Buyer’s remorse: disappointed IIFA attendees are demanding money back

No-shows by stars, inordinate delays in schedule, and lack of star presence at after-party events spoil “the greatest night of Bollywood.”  

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An IIFA promotional brochure
A screen capture of an IIFA promotional brochure that says Shahrukh Khan and Salman Khan would be performing on same stage. Shahrukh Khan did not perform.

When the International Indian Film Academy Awards returned to the United States for the second time in three years, expectations were that the organizers would put up a much better show this time around. The first ever IIFA awards event held on US soil, in Tampa in April 2014, was marked by delays and numerous other complaints.

But the 18th edition of the event, held at MetLife Stadium in East Rutherford, NJ, this past weekend, has left many movie lovers who paid top dollars for tickets disappointed and angry, and many are reaching out to credit card companies seeking money back.

A number of people who attended the two-day extravaganza told the American Bazaar that they have filed dispute claims with their credit card companies and most have already got the ticket money back temporarily.

The complaints about the event ranged from no-shows by stars, whom the organizers had said would be attending the event, inordinate delays in schedule, and lack of star presence at after-party events.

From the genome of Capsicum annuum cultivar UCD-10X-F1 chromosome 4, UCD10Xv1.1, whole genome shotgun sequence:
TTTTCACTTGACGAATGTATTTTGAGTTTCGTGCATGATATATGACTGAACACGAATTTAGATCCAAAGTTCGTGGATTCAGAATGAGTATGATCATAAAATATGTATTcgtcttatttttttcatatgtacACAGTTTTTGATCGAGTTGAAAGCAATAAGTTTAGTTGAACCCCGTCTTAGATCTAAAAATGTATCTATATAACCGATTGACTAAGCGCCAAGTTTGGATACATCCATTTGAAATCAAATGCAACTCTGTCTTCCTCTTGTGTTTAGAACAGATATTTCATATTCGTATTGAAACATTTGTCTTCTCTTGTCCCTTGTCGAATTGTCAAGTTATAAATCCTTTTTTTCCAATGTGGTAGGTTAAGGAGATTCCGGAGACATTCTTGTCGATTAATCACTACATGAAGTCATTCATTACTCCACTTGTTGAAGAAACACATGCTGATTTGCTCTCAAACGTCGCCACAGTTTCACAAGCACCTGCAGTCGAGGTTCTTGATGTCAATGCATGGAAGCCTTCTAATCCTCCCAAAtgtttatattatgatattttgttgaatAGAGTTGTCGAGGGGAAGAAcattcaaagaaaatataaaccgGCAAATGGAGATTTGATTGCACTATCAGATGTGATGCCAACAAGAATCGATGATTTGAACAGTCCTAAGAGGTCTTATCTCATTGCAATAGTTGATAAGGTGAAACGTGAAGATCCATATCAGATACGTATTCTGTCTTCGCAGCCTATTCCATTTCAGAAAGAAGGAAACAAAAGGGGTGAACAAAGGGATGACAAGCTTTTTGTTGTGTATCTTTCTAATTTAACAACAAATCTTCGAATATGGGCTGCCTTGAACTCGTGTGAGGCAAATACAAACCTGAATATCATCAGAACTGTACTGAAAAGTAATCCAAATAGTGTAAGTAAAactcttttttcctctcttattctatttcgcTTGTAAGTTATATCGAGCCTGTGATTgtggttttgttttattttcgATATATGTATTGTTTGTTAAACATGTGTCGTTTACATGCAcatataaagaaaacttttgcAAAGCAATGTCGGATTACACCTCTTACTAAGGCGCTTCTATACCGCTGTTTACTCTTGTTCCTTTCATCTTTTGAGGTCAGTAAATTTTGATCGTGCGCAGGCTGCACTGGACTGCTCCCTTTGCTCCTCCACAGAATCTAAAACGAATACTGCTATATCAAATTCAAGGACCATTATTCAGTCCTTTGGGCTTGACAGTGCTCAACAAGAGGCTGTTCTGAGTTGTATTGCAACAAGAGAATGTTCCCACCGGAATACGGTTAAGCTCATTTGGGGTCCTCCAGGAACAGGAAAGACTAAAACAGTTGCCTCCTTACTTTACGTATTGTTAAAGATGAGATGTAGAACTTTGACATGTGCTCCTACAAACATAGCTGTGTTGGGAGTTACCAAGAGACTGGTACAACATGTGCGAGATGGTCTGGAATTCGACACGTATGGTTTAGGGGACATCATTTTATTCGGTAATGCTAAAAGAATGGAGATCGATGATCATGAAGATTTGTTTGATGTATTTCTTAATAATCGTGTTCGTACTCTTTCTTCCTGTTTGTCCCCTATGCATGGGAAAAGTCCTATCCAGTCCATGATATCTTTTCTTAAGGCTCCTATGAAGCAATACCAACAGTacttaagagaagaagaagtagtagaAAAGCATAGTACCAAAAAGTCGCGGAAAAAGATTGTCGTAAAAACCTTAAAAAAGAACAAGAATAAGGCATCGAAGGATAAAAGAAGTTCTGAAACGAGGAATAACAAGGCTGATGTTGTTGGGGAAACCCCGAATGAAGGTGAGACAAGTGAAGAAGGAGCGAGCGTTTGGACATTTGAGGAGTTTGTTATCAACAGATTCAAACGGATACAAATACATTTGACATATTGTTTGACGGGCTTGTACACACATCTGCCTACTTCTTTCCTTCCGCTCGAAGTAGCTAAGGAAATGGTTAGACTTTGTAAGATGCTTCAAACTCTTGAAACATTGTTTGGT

Related: Nepotism in Bollywood: the legacy of privilege (July 21, 2017)

“I am embarrassed that I promoted IIFA to my friends,” Manny Singh, a resident of Edison, NJ, who himself promotes small-scale Bollywood events and other shows, told The American Bazaar. “I thought we were promoting Bollywood and the Indian culture. I did not realize that it was a big fraud.”

The trouble started with the no-show of many big stars who were expected to attend the event, as per one of IIFA’s promotional materials, including two top Bollywood stars.

According to one promotional document, the ensemble of cast that was supposed to attend “the greatest night of Bollywood” — as the brochure described it — included Shahrukh Khan, Salman Khan and Priyanka Chopra.

The Khans, two of the biggest names in Indian cinema, will be performing “on same stage — for the first time in USA,” the brochure clearly states. There was no fine print, or disclaimer in this particular brochure.

Of the three, only Salman Khan showed up at the MetLife Stadium. Chopra, who spends considerable time in the United States because of her role on ABC’s Quantico, was reportedly in India during the IIFA weekend.

It’s not just the two Indian superstars who were missing.

According to another brochure, several Hollywood A-Listers, including Matt Damon and Julia Roberts, were also supposed to headline the event. “Hollywood meets Bollywood on one stage,” said the brochure.

A number of attendees that spoke to the Bazaar said none of the Hollywood the stars listed in the brochure performed at the event.

However, there was a disclaimer in fine print in this particular promotional brochure: “All images used in this document are for representation purposes and we don’t claim the presence of these individuals at the event unless the same is advertised on our website.”

But it is so microscopic in size that it’s hardly visible to naked eyes. (See the image below.) In fact, this disclaimer was in only one brochure, and absent in two other documents in possession of the American Bazaar.

None of the Hollywood stars listed on the photo attended the event.